DeakinCo. interviewed the course director, Dr Nicholas Patterson, about the course and why the Master of Professional Practice (IT) is a great alternative to traditional qualifications for experienced IT professionals.
Why is the Master of Professional Practice (IT) a great alternative for those seeking a master’s degree in IT?
What I see as the main benefit is really a two-pronged benefit. First, this degree really accelerates the time it takes to complete a master’s degree in IT by utilising your past work experience, especially through leadership on IT projects. The other benefit is that you get this great set of micro-credentials, including both employability skills and IT-specific micro-credentials (or, as I like to call them, ‘badges’). So, in the end, you are studying just three study units and then working to obtain 10 micro-credentials, which is drastically better for your work/life/study balance than a traditional degree.
Your traditional master's degree in IT, while still good, takes a long time to complete, and you have to study extensively—usually full time. So, it’s very hard to juggle your work at the same time. That and you don't get the micro-credentials in the end, which means missing the chance to boost your career opportunities.
Lastly, IT spans many different industries. You don't necessarily need to be a programmer to take advantage of this degree. You could be working on a diverse set of technology-relevant projects for a hospital or in the automotive industry.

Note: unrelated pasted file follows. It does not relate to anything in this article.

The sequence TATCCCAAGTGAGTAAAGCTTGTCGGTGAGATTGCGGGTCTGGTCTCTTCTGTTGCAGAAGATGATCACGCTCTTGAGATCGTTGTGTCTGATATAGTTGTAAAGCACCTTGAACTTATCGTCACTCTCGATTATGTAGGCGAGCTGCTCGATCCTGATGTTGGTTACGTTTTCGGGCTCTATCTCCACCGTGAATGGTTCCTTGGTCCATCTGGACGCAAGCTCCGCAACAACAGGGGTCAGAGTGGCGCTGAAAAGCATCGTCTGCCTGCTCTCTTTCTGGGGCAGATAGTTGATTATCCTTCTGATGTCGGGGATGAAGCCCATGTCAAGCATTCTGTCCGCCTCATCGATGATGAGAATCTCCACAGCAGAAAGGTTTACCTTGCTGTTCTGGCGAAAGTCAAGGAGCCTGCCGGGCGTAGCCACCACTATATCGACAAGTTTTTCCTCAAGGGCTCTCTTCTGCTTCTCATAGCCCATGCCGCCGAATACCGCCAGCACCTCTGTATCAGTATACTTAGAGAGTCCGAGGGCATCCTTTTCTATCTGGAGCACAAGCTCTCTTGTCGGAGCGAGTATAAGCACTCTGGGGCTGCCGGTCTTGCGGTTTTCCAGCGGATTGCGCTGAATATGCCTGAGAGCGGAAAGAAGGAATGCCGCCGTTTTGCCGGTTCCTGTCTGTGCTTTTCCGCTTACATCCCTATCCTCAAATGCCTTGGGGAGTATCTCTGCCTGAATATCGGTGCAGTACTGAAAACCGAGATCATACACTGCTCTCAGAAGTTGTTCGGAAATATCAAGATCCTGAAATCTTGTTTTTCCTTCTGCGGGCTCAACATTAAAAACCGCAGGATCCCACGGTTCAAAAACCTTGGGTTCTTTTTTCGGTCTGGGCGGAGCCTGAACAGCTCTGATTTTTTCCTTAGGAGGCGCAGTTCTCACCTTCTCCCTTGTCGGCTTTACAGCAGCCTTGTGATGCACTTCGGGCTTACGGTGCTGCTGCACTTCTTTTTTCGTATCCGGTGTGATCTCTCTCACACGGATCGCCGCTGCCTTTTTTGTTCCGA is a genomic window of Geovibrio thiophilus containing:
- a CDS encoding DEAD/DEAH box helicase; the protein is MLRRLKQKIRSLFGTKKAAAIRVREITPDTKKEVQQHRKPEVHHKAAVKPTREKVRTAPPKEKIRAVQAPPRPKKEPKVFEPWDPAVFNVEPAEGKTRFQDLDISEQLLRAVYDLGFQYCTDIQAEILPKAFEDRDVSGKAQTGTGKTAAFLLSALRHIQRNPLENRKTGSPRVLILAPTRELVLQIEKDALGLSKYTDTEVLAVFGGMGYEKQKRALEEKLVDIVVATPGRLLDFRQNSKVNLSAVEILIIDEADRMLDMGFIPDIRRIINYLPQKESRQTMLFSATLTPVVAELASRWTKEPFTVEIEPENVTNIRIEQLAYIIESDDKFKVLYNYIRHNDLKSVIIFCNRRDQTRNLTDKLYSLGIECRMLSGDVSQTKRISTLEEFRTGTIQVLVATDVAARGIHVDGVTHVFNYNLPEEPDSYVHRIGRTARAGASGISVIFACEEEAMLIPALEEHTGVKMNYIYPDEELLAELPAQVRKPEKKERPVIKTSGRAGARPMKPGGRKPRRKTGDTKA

Who is the course designed for?
In my opinion, the course is designed primarily for a busy IT professional who is looking to boost their career and qualifications by obtaining a master’s degree as well as proven credit for their skills like teamwork or communication.
So, it is for those who have had a decent amount of experience in IT or an equivalent industry. They have worked on and led a decent number of projects in the different workplaces they have been in.
As we are not teaching heavy IT knowledge, the course is also very well-suited to a diverse range of people in the tech industry. This likely relates to why we actually have more women currently enrolled than men—a good sign that we can help to boost more IT master’s-qualified women in the industry.
What is the value of the Professional Practice credentials in this course?
The Professional Practice credentials really are that added benefit that means you can say, ‘I have been proven to have a certain workplace skill’, like communication or innovation. This can be particularly crucial in the IT industry, which is often very focused on devices and objects and probably less social than other industries—so those professional skills might be less obvious to a manager. Once an employee obtains one or all of the Professional Practice credentials, it can open new opportunities for that person where their manager might think to utilise them on bigger projects now that they are proven to be a capable innovator.
You’ve earned your own Professional Practice credentials. What micro-credentials did you earn, and how did you find the micro-credentialling process?